Lincoln University celebrated its 150th anniversary last weekend, and current students and alumni from across the country came together to commemorate the milestone. The homecoming week included the annual coronation of Mister and Miss Lincoln University, the National Panhellenic Step Show, the Homecoming Parade and the LU 150th Birthday Extravaganza.
The theme for this historic homecoming week was #NeverForget1866, which denotes the founding year of the historically black university in Jefferson City. Shortly after the end of the Civil War, members of the 62nd United States Colored Infantry decided to establish an educational institution known today as Lincoln University.
The school was designed to educate freed African-Americans in Missouri who were not allowed to attend white college institutions in America. Today, it provides undergraduate and graduate academic programs to almost 3,000 students.
Shakera Garrad-Brown, a first generation graduate from LU, says she’s proud of the educational opportunity Lincoln provided her.
“I’m a first generation in my family so I understand, for me to be proud to represent something that’s bigger than myself. Especially in 1866, it was opportunities as African-Americans that we didn’t have. So, to have something to really educate us and at a higher level and we can achieve and it’s beautiful. The intimacy, the people, the teachers they really come here to help you. It’s just a wonderful experience to have that connection so I love it and I’m grateful I’m here.”
DJ Angie Whitman from the Rickey Smiley Morning Show has children and cousins that go to LU. She says her favorite thing about the university is the leadership of the university president, Dr. Kevin Rome.
“I think going to a four-year black university is a beautiful thing. Dr. Rome is not just the president, you can see him physically on campus. He interacts with our kids. He’s a father figure, uncle figure.”
Brandon Normal is sophomore at the university. He sees being a student at an HBCU as a way of showing pride in his heritage.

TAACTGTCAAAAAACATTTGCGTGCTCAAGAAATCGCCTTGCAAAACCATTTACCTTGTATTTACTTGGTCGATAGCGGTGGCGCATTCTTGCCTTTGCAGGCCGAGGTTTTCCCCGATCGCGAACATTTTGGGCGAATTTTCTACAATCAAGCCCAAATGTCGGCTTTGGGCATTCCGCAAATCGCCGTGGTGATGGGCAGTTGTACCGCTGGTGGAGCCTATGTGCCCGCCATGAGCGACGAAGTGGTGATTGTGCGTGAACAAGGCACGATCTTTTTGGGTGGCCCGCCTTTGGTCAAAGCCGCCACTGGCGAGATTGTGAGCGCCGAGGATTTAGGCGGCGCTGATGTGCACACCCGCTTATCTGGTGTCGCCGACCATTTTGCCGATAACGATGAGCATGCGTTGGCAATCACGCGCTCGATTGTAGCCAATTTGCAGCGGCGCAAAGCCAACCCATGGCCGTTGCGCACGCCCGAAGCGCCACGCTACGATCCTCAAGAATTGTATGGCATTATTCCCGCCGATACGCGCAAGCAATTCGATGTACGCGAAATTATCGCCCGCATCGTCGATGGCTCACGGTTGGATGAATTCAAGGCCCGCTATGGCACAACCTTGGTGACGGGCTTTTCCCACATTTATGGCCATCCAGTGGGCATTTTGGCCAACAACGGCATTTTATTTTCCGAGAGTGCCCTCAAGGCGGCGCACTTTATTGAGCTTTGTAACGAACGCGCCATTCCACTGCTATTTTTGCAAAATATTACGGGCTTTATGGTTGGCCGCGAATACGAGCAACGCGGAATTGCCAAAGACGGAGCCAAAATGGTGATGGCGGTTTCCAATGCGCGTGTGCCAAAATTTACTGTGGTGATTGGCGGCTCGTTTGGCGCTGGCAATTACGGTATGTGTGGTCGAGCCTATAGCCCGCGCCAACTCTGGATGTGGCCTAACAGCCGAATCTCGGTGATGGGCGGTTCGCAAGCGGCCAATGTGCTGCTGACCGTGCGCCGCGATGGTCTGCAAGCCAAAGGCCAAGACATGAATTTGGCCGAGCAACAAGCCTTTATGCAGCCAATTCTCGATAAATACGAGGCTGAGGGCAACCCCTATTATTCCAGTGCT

“Going to an HBCU in 2016 is that you are proud of your heritage with everything that has been going on in the world today with the African-American males and the African- American community at large, when someone wants to go to an HBCU it shows us their pride in their culture and what our ancestors had to fight to get us the rights we have today.”
Lamont Shannon, a two-time graduate from Lincoln University, with a bachelor’s degree in journalism and a master’s degree in history, says there is comfort in being around people that resemble you.
“1866 is the founding time for Lincoln University, it is also the year after the Civil War and it’s when Blacks were displaced but finally starting to come together to find something to do collectively to get an education and to fit in our society. The favorite thing was that everybody looked like me. I could identify. It was a family wherever you went or wherever you would go we looked out for each other.”
Jay Campbell, an LU graduate, says he’s following in the footsteps of his uncles, both LU graduates and members of Kappa Alpha Psi from ’53 and ’75.
“We came from slavery. We have rights. We did something with our rights. We built a school. We’re educating black people. We are continuing the education, you know what I’m saying?”
Jaylin James Jones, a junior at LU and the Co-Chair of the Campus Activity Board says that he is proud of his black history.
“Remember 1866 to me just simply reminds me that I stand on the shoulders of giants and that I will forever be black and my history will forever be black. I will never forget those men who gave their lives just so I would in 2016, have a chance for an education. Lincoln is definitely a place that captivates you and it cultivates the way that you think and the way that you love yourself in a different light. It teaches you to love your blackness.”